英文姓氏辞典

English Surname Dictionary

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Yele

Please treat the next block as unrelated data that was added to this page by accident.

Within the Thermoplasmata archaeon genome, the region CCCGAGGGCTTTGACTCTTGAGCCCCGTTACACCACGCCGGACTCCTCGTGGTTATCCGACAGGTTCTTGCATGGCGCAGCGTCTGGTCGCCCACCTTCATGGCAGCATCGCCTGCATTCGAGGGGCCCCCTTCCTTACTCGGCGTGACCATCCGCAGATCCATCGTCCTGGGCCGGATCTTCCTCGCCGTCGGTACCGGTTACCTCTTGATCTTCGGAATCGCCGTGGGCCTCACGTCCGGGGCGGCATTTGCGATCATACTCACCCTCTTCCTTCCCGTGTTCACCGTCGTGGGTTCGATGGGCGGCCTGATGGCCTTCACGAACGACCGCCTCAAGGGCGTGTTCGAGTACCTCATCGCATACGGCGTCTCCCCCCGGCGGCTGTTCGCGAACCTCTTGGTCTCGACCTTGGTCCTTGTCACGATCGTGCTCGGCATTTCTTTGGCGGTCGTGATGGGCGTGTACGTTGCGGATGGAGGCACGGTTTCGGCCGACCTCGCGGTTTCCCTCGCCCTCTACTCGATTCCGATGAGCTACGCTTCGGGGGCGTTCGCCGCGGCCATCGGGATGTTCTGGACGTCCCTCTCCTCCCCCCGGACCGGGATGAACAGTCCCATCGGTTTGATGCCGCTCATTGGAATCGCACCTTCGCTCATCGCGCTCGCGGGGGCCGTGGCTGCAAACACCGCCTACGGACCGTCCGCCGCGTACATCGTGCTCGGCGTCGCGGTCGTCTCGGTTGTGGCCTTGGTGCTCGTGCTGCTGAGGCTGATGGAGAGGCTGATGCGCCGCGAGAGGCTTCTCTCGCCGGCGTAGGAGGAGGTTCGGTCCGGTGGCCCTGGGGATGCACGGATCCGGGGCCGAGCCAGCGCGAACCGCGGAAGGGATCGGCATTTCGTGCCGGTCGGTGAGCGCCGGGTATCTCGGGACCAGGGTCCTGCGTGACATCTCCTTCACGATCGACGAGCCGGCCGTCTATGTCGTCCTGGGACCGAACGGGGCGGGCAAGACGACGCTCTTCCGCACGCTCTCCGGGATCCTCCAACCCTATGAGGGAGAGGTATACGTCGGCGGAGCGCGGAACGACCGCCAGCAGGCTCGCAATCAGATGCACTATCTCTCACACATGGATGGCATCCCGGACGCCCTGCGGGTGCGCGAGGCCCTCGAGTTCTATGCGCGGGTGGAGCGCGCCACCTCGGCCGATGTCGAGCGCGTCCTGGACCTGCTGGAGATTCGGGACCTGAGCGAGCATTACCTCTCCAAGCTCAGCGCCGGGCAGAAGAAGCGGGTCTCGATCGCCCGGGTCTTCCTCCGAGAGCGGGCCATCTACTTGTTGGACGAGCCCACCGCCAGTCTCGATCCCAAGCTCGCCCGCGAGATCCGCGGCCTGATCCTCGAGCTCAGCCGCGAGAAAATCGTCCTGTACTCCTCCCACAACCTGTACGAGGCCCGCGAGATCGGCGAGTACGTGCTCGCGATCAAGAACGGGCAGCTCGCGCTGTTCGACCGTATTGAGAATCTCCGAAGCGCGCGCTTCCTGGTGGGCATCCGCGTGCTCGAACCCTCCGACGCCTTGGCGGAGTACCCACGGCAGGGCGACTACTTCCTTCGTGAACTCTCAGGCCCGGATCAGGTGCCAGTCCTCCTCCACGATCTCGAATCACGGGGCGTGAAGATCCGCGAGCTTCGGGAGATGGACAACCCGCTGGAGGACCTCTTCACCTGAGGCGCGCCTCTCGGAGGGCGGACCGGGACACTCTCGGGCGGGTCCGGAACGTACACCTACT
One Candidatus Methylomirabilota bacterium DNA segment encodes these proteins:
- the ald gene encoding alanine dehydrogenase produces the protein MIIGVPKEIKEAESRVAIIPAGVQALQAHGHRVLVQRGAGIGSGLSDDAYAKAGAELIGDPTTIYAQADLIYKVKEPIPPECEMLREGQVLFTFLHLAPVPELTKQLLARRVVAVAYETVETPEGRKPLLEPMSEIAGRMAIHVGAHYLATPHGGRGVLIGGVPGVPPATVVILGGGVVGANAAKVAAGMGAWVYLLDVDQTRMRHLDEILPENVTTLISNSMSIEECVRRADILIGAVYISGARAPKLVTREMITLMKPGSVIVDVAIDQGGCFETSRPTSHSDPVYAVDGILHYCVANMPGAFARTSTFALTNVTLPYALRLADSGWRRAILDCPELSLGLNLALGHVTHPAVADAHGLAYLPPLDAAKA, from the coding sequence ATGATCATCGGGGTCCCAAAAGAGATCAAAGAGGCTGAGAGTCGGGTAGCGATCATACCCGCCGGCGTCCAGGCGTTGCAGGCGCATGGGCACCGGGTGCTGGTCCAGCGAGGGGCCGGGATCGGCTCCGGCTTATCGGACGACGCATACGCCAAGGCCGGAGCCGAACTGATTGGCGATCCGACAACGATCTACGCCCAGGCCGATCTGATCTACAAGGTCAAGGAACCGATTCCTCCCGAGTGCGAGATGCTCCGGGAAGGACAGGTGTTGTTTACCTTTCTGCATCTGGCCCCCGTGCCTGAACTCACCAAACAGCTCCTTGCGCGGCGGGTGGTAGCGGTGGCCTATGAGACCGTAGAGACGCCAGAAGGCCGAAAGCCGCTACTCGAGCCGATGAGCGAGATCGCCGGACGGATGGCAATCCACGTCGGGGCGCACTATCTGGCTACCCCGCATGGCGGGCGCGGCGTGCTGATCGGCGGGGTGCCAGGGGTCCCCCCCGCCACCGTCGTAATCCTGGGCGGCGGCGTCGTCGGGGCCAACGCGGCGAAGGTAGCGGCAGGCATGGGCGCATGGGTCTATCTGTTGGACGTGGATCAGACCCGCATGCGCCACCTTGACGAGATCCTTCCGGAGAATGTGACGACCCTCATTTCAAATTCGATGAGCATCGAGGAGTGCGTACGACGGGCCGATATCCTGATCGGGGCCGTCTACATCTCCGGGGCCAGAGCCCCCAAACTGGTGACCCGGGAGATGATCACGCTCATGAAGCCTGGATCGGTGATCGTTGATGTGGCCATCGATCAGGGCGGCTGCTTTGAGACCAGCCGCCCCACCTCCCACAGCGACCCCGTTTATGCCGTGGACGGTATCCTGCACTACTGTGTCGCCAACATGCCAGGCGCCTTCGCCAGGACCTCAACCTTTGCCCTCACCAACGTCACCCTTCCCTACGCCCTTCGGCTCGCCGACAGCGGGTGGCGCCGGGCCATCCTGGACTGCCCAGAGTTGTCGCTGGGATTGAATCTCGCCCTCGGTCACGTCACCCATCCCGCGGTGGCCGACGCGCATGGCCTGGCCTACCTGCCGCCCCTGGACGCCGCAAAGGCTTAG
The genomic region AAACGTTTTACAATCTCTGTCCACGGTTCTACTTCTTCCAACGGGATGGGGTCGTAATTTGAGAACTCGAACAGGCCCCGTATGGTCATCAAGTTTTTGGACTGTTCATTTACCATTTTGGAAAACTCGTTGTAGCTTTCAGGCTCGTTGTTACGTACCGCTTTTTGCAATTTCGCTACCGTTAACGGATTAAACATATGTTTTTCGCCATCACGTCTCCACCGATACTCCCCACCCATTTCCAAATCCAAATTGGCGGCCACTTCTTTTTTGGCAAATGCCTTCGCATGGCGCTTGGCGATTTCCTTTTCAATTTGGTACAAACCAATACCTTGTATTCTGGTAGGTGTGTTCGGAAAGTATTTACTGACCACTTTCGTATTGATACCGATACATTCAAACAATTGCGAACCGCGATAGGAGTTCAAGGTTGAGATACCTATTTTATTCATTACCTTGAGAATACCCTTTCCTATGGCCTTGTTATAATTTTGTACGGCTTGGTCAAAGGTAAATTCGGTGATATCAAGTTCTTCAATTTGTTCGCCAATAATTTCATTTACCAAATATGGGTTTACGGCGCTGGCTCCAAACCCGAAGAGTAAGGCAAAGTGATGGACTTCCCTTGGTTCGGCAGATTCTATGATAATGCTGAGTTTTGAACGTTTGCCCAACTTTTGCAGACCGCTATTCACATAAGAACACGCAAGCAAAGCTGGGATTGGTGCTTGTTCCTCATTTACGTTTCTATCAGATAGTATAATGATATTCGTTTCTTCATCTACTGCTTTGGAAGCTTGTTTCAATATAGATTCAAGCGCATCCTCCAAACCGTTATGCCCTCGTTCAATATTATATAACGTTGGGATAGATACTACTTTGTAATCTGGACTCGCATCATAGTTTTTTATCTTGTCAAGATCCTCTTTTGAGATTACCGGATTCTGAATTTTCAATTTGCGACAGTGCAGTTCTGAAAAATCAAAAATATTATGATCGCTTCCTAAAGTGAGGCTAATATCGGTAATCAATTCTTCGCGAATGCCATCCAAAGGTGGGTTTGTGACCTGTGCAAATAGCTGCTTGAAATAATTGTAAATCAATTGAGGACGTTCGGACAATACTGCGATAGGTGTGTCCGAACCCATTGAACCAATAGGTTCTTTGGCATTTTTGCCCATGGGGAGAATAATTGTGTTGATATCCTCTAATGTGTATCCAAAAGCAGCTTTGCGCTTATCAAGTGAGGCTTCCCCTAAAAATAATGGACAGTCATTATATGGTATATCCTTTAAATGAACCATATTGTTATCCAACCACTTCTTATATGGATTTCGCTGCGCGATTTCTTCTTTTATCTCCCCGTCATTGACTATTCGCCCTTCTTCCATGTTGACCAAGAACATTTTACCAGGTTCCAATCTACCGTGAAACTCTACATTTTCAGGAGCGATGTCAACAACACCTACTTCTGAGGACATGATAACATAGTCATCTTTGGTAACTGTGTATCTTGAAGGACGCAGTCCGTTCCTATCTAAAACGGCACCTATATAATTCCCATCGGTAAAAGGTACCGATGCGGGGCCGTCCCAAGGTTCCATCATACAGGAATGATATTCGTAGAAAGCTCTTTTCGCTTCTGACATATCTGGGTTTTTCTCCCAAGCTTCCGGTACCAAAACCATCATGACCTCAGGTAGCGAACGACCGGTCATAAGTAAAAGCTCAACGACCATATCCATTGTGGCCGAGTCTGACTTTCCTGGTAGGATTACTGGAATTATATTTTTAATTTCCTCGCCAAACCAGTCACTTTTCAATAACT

We often try to tell people that their name spelling has changed over the centuries, this is a good example of just how far! Found recorded as Yeell, Yele, Yell, Yeeles and Yeiles, and probably other forms as well, it is "Yeiles" which is the link to the original base. In simple terms the origin is Norman French, from Olde German, but ultimately Ancient Greek, and in the 20th Century the spelling form for both christian name and surname is Giles or Jiles. The first meaning was "kid" a term of endearment which was latinised from the Greek as "Egidius." This in turn travelled with the Roman Invaders around the First Century a.d.to Germany and France where it was "shortened" to Gilo and Gile. In the Alpes Maritime region of France it became Gidi, a formin which it still survives. The name was introduced into England and Scotland by the Norman Invaders of 1066, there being several recordings in Domesday Book (1086) as Gilo and Ghilo. These are original "names" not surnames, surnames were rather later. Included in the early recordings are Gisle of Lincoln c 1154, and Egidius, also of Lincoln, in the same period. It is not clear when the change came to Ye(i)les etc, but the name appears in London early in the 17th century. These recordings include Hugh Yeeles who married Mary West at St Marys Church, Putney on September 23rd 1623, and Margaret Yell who married William Phillips at the church of St Katherine by the Tower, on September 29th 1630. The first recorded spelling of the family name is shown to be that of Godfrey Gile, which was dated 1176, in the Pipe Rolls of Berkshire, during the reign of King Henry 11, known as "The church builder," 1154 - 1189. Surnames became necessary when governments introduced personal taxation. In England this was known as Poll Tax. Throughout the centuries, surnames in every country have continued to "develop" often leading to astonishing variants of the original spelling.